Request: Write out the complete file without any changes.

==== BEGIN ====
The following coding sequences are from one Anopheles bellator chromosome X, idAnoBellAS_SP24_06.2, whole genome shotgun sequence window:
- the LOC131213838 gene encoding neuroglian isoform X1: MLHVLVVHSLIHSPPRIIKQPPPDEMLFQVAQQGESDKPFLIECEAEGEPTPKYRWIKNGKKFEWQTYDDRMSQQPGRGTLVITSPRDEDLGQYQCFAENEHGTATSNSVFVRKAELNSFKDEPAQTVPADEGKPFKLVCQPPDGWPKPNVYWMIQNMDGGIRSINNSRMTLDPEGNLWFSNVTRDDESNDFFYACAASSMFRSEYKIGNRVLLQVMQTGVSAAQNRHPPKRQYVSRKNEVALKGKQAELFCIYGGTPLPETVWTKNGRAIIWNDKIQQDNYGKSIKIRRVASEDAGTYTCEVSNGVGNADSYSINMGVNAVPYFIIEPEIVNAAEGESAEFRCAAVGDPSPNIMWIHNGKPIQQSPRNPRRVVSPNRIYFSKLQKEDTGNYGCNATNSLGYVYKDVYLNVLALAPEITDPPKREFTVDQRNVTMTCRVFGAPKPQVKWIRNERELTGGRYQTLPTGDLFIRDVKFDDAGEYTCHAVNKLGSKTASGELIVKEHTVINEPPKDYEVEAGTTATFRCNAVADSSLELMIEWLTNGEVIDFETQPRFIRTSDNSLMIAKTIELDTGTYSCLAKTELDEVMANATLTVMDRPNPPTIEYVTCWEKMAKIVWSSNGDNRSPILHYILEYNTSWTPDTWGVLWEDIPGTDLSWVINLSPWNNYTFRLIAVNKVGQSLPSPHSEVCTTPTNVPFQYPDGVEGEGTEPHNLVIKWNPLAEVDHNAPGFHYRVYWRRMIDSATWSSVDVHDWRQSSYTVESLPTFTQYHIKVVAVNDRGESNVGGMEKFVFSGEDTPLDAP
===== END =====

The following coding sequences are from one Anopheles bellator chromosome X, idAnoBellAS_SP24_06.2, whole genome shotgun sequence window:
- the LOC131213838 gene encoding neuroglian isoform X1: MLHVLVVHSLIHSPPRIIKQPPPDEMLFQVAQQGESDKPFLIECEAEGEPTPKYRWIKNGKKFEWQTYDDRMSQQPGRGTLVITSPRDEDLGQYQCFAENEHGTATSNSVFVRKAELNSFKDEPAQTVPADEGKPFKLVCQPPDGWPKPNVYWMIQNMDGGIRSINNSRMTLDPEGNLWFSNVTRDDESNDFFYACAASSMFRSEYKIGNRVLLQVMQTGVSAAQNRHPPKRQYVSRKNEVALKGKQAELFCIYGGTPLPETVWTKNGRAIIWNDKIQQDNYGKSIKIRRVASEDAGTYTCEVSNGVGNADSYSINMGVNAVPYFIIEPEIVNAAEGESAEFRCAAVGDPSPNIMWIHNGKPIQQSPRNPRRVVSPNRIYFSKLQKEDTGNYGCNATNSLGYVYKDVYLNVLALAPEITDPPKREFTVDQRNVTMTCRVFGAPKPQVKWIRNERELTGGRYQTLPTGDLFIRDVKFDDAGEYTCHAVNKLGSKTASGELIVKEHTVINEPPKDYEVEAGTTATFRCNAVADSSLELMIEWLTNGEVIDFETQPRFIRTSDNSLMIAKTIELDTGTYSCLAKTELDEVMANATLTVMDRPNPPTIEYVTCWEKMAKIVWSSNGDNRSPILHYILEYNTSWTPDTWGVLWEDIPGTDLSWVINLSPWNNYTFRLIAVNKVGQSLPSPHSEVCTTPTNVPFQYPDGVEGEGTEPHNLVIKWNPLAEVDHNAPGFHYRVYWRRMIDSATWSSVDVHDWRQSSYTVESLPTFTQYHIKVVAVNDRGESNVGGMEKFVFSGEDTPLDAP